Mama Gets Trashed © 2013 Deborah Sharp
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First e-book edition © 2013
E-book ISBN: 978-0-73873921-2
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With love to Kathleen Robelen—
my sweet, Southern, second mama
I owe a huge debt to my readers, especially those who’ve stayed with the Mace Bauer Mysteries from the start. No one can predict where life will lead. You’ve made this part of the journey a total blast. Special thanks to Elaine Naiman, whose charitable donation earned her a character name; and to the Alabama ladies of the Mama Posse: Dab, Muffin, Beth, and Lucie. Y’all know what you did!
As with all my books, I had help from myriad sources. Early readers of Mama Gets Trashed included Karen Feldman, Victoria Allman, and my fabulous sister, Charlene Bogolub. My agent, Whitney Lee, also applied her talents to improving the manuscript. I’m grateful for all their suggestions.
Paul Laska, a law enforcement consultant, offered advice on bombs and explosions. Several sources helped me understand the ins and outs of garbage trucks. Vince Ruano, the former city manager of Bushnell, Florida, spent some time with me on the phone. David Peters and Jeff Coleman, of the Stuart, Florida, public works department, gave me an up-close gander. Any errors are mine, and should not reflect on their expertise or knowledge.
I’m grateful to my editor, Terri Bischoff, and the talented staff at Midnight Ink. Lisa Novak designs great covers; Connie Hill edits like a dream; Bethany Onsgard helps spread the word. Thanks also to Alisha Bjorklund, for making “Trashed’’ sound enticing.
The world’s greatest husband, Kerry Sanders, and the world’s greatest mama, Marion Sharp, have my eternal gratitude for their love and inspiration. And Okeechobee, Florida, the real-life model for fictional Himmarshee, always holds a special place in my heart.
Finally, I’m indebted to book-sellers and librarians, who do so much for readers and for authors like me. Where would I be without you?
I toed aside a pink take-out bag from the Pork Pit. Barbecue sauce stained the cuff on my jeans. A soggy onion ring clung like a barnacle to the leather laces of my work boots. Flies buzzed. Mountains of household trash rose around me. Brushing at a sweat droplet that rolled from my forehead down my nose, I glared at Mama.
How had I let her drag me along on this search expedition to the Himmarshee dump on the hottest day of the year?
“Tell me again how you tossed out your wedding ring with the garbage?’’
“I already explained all that, Mace. It was an accident.’’
She sounded more annoyed at me than she had a right to, since I was the one doing most of the looking under a scorching sun. She stood in the shade cast by my Jeep, fanning herself with a paper cutout of a largemouth bass, a freebie from Gotcha Bait & Tackle near Lake Okeechobee.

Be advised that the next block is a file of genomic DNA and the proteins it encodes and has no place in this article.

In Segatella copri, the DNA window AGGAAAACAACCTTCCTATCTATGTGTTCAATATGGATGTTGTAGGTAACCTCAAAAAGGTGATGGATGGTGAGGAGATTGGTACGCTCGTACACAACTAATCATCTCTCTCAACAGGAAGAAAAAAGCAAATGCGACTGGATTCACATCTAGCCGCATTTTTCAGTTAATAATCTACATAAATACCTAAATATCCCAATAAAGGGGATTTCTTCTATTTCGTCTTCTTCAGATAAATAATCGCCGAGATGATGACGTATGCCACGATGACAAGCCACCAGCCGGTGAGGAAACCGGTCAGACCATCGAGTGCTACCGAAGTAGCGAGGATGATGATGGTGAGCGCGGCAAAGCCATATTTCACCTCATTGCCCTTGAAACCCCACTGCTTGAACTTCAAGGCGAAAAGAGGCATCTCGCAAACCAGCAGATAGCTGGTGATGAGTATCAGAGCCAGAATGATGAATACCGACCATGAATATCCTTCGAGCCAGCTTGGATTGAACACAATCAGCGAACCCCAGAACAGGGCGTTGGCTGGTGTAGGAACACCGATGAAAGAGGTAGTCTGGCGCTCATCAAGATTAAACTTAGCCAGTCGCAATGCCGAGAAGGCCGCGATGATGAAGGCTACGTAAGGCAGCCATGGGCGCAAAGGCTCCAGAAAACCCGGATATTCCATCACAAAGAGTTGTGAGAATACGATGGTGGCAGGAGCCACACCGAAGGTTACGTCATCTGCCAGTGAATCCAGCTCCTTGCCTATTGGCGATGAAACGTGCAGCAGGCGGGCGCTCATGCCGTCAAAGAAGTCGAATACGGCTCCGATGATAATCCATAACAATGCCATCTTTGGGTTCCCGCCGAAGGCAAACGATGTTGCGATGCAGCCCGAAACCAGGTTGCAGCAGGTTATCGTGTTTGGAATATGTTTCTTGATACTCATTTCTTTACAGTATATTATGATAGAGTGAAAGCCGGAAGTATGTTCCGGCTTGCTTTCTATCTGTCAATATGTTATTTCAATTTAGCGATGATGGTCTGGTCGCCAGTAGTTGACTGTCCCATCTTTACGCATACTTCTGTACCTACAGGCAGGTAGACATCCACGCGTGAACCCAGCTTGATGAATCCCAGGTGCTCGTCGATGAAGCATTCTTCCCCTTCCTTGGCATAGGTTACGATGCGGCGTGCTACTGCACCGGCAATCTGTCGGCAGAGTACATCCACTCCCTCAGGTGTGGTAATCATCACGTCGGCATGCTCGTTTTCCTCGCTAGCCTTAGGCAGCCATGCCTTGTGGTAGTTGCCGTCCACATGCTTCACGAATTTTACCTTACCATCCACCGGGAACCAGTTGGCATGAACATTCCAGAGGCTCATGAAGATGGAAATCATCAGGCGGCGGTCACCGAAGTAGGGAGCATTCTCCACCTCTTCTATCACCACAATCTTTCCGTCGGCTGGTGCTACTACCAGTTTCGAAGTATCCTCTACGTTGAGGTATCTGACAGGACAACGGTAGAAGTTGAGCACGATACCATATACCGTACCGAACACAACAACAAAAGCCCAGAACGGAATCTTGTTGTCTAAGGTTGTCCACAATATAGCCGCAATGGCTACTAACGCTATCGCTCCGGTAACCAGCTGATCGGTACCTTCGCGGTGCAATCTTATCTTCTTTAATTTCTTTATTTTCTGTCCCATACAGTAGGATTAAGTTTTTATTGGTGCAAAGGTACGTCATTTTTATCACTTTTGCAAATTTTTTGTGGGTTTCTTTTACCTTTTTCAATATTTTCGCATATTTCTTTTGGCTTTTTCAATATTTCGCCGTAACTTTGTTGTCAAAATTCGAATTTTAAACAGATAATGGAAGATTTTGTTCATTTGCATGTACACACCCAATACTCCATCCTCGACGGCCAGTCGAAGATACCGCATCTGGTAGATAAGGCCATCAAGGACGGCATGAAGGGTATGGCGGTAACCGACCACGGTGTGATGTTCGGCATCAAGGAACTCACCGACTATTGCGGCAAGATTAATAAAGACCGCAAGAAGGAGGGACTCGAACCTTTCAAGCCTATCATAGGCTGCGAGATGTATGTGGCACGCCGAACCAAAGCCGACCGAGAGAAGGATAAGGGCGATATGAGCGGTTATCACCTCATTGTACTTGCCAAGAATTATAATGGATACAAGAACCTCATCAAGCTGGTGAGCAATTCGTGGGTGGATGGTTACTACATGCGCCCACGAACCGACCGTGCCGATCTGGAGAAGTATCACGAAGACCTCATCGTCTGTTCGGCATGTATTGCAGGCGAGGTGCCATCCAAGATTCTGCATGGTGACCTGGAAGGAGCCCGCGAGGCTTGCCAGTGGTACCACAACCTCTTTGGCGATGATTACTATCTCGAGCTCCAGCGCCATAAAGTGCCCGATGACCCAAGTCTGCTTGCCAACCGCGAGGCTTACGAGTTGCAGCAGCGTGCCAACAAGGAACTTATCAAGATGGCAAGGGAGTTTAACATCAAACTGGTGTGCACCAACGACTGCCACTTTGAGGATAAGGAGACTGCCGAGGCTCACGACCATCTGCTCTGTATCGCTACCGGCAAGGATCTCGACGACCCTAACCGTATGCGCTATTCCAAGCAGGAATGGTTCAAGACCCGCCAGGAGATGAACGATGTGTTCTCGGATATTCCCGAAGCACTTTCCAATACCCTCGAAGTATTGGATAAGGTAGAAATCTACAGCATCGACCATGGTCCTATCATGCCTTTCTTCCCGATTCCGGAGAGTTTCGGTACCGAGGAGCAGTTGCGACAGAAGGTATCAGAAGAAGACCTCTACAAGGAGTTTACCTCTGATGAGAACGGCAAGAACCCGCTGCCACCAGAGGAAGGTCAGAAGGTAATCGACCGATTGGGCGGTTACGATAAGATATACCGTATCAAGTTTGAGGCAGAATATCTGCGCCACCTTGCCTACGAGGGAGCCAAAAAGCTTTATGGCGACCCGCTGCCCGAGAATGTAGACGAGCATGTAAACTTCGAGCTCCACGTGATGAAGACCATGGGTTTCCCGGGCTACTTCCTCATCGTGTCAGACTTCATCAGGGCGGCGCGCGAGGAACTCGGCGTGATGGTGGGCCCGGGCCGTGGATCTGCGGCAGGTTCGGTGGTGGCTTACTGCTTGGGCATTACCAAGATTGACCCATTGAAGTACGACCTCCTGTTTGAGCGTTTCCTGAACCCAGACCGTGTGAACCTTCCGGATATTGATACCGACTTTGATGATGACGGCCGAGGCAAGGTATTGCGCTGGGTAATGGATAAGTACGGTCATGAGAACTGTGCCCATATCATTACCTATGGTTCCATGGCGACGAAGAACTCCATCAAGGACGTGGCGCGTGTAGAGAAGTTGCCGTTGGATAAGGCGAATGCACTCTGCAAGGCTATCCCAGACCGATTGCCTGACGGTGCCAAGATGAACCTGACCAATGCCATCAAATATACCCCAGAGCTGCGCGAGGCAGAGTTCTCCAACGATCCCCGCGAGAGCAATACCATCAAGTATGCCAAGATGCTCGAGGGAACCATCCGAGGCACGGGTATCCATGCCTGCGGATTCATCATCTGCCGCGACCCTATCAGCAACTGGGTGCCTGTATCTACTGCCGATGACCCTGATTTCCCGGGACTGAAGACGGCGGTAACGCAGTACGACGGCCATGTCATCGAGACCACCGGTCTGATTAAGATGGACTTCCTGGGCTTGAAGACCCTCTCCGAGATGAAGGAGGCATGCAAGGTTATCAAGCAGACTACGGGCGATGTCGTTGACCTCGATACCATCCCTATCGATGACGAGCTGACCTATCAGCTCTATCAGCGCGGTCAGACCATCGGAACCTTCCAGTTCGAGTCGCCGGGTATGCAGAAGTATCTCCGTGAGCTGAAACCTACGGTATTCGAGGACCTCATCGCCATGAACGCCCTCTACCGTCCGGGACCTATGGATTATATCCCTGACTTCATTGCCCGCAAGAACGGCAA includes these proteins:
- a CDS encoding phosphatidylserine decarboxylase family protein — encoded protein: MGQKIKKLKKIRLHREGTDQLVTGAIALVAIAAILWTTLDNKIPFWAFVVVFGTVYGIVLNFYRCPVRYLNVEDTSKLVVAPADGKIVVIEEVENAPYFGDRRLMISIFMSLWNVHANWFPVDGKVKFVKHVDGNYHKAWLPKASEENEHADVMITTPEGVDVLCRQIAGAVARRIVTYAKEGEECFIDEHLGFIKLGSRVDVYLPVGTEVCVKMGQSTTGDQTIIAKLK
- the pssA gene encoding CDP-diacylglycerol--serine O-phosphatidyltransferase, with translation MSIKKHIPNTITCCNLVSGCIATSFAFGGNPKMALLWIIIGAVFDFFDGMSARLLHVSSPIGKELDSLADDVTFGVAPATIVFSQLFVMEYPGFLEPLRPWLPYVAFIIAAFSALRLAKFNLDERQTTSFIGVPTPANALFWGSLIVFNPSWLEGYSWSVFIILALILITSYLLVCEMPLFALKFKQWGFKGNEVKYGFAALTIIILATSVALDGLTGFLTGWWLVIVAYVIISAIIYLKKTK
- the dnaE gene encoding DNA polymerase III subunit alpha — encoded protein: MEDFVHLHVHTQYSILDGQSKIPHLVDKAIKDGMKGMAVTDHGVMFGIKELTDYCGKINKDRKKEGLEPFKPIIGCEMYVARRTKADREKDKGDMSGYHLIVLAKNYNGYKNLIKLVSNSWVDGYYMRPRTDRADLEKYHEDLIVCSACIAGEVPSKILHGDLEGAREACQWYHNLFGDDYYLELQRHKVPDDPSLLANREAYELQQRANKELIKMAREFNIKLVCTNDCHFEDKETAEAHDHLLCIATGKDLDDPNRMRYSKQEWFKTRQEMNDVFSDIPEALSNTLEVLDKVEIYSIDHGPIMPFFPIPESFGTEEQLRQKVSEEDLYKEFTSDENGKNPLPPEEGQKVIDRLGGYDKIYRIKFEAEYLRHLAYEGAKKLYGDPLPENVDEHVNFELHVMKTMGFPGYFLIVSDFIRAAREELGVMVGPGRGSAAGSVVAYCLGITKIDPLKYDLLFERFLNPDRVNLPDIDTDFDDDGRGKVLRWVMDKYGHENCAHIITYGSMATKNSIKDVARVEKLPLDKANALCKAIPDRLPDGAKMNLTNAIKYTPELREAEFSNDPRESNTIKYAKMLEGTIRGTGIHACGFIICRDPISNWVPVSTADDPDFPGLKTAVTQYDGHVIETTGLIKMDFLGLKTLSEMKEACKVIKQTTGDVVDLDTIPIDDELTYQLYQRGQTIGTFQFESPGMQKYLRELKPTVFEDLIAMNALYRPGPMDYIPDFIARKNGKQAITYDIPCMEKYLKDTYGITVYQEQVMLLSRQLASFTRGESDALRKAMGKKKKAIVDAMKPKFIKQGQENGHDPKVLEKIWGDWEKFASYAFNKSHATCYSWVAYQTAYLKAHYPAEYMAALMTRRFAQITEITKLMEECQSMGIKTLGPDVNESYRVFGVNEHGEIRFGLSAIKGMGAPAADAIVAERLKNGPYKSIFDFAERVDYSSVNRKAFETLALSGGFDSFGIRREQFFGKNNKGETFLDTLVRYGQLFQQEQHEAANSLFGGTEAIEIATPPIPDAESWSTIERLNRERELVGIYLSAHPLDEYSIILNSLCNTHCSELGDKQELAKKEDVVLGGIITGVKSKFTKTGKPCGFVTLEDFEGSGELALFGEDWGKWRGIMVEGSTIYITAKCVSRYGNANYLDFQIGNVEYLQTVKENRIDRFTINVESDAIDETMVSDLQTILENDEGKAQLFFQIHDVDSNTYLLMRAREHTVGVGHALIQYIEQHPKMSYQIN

“In other words,’’ I said, “you were careless because you were trashed.’’
“Right. Tipsy. Blotto. Drunk.’’
Mama pulled herself up to her full height of 4 foot 11 inches, smoothed her perfectly coiffed platinum hair, and regarded me regally. Well, as regal as someone standing in a pile of moldy cantaloupe rinds and coffee grounds can be. “I was not drunk. I’d only had a tiny glass of pink wine. Barely a thimble-full, really.’’
I stepped on a squishy disposable diaper. Used, of course. A rat ran over the toe of my boot. I decided to continue our discussion, but keep my eyes on the ground.
“That’s not what Marty said. She said you just about finished the whole fiesta-sized box yourself. You barely left her enough wine for half a glass.’’
“Right. My trustworthy little sister is a liar.’’
“She’s not lying; exaggerating, maybe. Anyhoo, I’d taken off my ring to scour the stovetop. I must have swept it off the counter into the trashcan with the used paper towels. We’ll never have to worry about the same thing happening with that new ring of yours, since you never scour anything.’’
I took pity on her and didn’t press it, figuring she felt bad enough about losing the enormous diamond wedding ring Husband No. 5 had recently given her. Amazingly, Salvatore “Big Sal’’ Provenza from Da Bronx was turning into a keeper. No such luck, apparently, with his ring. I kept quiet, working my way through another pile of rubbish. The silence stretched out, without Mama saying a word either. That was unusual enough that it made me look up to check on her.
She was tapping away at her smart phone. I heard the whoosh sound, signaling she’d just sent a message.
“You’ve gotta be kidding me!’’
“What?’’ She raised her face from the phone, all blue-eyed innocence.
“Is my busting my sweaty butt to help you find your stupid ring keeping you from some more important business on that telephone?’’
“Oh, this?’’ She lifted the small electronic beast in her hand. “I was returning an email from your sister Maddie. She’s in crisis.’’
Mama closed the gap between us, and shoved the phone toward me. “Look at this picture. See the yellow dress? That’s what she’s supposed to wear to Kenny’s party next week. You know I absolutely cannot let Maddie wear that dress, Mace.’’
“Why? Is it against the law to wear yellow for your husband’s forty-fifth birthday?’’
“Don’t sass me, girl. You’re not too old for me to grab a switch.’’ She leveled a look that could still scare me a bit, even though I’m thirty-four years old and tower over her by almost a foot. “Yellow turns Maddie’s skin tone as green as my wrist got after Husband No. 3 bought me that watch from the man with the card table in New York City.’’
I shielded the phone’s screen from the sun and examined the dress. It was smiley-face yellow. I thought it looked cheerful. Mama ran the Color Me Gorgeous franchise at Hair Today Dyed Tomorrow beauty parlor, so she considered herself an expert in what shades of clothing did and did not match which skin tones. I had less fashion sense than the guys at the feed store, so I didn’t really see the problem.